A new documentary just released in association with Channel 4, No Fire Zone: The killing fields of Sri Lanka, provides further harrowing evidence from the war, underlining the need for an international inquiry and for the international community to stand up for the people of Sri Lanka. It should be compulsory viewing for anyone considering going to Colombo next month.

Given this continued concern about the human rights record of the regime, it is only right that questions are asked about the propriety of Sri Lanka hosting the Commonwealth meeting. But given the time scale and the fact that the Commonwealth collectively agreed on Colombo as the 2013 venue, it is now not a question of whether CHOGM will go ahead in Sri Lanka, but a question of who will attend. And will those who do attend use the platform to speak out against continued human rights abuses in Sri Lanka, or will they allow the regime to use the occasion to present an airbrushed image to the world?

Canadian Prime Minister Stephen Harper has used CHOGM to send a clear signal to the Sri Lankan regime, announcing two years ago that he would boycott the summit unless there was progress on human rights and democracy. He confirmed this week that he will boycott CHOGM because Sri Lanka has failed to uphold Commonwealth values. His government is now reviewing Canada’s financial contributions to the Commonwealth.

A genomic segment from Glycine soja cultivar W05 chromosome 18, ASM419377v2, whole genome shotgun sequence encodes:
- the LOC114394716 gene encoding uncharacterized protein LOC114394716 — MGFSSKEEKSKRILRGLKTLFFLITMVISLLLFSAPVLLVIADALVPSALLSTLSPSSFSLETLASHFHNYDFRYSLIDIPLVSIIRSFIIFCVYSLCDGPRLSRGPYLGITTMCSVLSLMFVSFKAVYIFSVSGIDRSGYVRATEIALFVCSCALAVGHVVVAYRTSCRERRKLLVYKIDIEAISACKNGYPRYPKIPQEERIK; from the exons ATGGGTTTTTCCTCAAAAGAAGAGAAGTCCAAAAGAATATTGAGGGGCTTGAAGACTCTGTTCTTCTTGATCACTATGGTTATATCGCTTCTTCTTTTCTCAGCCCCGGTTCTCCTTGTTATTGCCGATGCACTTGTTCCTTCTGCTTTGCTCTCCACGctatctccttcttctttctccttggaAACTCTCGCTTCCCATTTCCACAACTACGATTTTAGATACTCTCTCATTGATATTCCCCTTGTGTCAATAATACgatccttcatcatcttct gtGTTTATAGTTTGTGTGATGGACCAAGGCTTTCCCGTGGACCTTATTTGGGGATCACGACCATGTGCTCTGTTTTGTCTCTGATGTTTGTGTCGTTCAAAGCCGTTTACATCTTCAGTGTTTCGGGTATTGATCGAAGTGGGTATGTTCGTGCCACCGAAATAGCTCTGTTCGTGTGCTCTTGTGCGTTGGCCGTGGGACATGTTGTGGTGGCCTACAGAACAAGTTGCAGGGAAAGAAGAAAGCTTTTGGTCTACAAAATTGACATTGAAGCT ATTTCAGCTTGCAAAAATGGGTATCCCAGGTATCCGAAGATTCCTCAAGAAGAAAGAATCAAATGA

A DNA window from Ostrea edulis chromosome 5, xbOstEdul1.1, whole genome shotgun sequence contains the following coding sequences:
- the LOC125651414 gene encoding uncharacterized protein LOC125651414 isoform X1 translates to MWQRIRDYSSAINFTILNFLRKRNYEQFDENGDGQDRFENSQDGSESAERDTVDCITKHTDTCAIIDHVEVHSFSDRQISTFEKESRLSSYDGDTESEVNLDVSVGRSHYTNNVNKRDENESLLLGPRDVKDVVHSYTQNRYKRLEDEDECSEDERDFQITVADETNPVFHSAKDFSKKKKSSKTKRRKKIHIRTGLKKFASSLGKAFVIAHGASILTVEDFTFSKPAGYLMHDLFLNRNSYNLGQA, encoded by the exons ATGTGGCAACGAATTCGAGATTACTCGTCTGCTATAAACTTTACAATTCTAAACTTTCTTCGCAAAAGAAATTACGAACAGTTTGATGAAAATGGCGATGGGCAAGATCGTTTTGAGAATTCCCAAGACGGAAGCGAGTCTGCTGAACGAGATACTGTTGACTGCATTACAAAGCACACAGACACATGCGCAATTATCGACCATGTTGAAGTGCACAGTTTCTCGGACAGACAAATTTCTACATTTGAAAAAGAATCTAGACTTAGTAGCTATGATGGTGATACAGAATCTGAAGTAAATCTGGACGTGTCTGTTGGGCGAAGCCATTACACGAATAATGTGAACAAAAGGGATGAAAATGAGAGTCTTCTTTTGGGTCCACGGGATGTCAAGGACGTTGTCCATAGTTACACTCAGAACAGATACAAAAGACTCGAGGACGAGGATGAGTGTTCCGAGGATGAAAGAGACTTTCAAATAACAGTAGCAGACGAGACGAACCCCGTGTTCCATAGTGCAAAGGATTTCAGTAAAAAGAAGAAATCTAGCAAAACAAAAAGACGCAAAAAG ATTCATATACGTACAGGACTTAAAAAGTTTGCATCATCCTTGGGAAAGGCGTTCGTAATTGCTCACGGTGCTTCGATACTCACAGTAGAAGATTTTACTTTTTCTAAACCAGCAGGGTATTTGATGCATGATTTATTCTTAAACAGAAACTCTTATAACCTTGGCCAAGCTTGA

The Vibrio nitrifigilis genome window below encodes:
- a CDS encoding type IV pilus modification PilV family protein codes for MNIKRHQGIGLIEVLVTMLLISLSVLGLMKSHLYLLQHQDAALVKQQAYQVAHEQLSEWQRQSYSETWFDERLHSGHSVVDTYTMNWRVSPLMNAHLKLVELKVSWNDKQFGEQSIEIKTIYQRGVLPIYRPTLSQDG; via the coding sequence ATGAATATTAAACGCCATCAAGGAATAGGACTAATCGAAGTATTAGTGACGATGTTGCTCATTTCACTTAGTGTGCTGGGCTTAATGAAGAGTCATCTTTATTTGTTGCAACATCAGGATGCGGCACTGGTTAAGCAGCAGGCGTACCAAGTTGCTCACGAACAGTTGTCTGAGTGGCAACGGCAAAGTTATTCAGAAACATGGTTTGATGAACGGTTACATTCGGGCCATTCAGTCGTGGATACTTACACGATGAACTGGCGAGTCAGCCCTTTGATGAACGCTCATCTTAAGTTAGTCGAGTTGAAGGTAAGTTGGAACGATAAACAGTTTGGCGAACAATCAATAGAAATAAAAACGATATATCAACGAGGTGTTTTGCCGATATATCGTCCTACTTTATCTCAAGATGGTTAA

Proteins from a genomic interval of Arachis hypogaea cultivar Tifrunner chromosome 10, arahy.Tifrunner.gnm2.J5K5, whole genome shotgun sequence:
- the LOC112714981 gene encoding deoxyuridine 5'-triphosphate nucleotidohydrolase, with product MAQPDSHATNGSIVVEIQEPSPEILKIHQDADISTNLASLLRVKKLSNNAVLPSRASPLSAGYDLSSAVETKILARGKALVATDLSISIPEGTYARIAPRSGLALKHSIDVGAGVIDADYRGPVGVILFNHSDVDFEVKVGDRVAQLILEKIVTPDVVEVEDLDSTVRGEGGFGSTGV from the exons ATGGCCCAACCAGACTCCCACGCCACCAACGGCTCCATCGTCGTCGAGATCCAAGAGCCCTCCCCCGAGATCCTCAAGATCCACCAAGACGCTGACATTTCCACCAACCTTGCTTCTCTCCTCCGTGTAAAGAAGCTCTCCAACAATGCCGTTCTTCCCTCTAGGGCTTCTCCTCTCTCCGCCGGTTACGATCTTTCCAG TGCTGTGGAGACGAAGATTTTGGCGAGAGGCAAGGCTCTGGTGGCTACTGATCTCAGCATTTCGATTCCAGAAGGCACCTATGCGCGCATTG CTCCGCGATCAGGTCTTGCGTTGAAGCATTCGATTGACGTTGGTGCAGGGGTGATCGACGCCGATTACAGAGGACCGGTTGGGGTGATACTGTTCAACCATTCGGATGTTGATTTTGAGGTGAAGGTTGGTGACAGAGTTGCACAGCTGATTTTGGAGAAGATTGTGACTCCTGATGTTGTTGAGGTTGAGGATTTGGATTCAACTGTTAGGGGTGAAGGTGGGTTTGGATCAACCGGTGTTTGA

The Indian government has so far refused to say whether Prime Minister Manmohan Singh will attend. Sadly, David Cameron has declined to show any such leadership. He inexplicably forfeited an opportunity to exert pressure upon the Sri Lankan regime by prematurely confirming in May that both he and the Foreign Secretary would be going to CHOGM in November, regardless of the human rights situation.

Nick Clegg, the Deputy Prime Minister, managed to muddle the picture earlier this year by assuring MPs there would be "consequences" if human rights violations continue in the run-up to CHOGM. We tried asking the Foreign Office what these "consequences" would be, or under what circumstances they would be considered, but to no avail.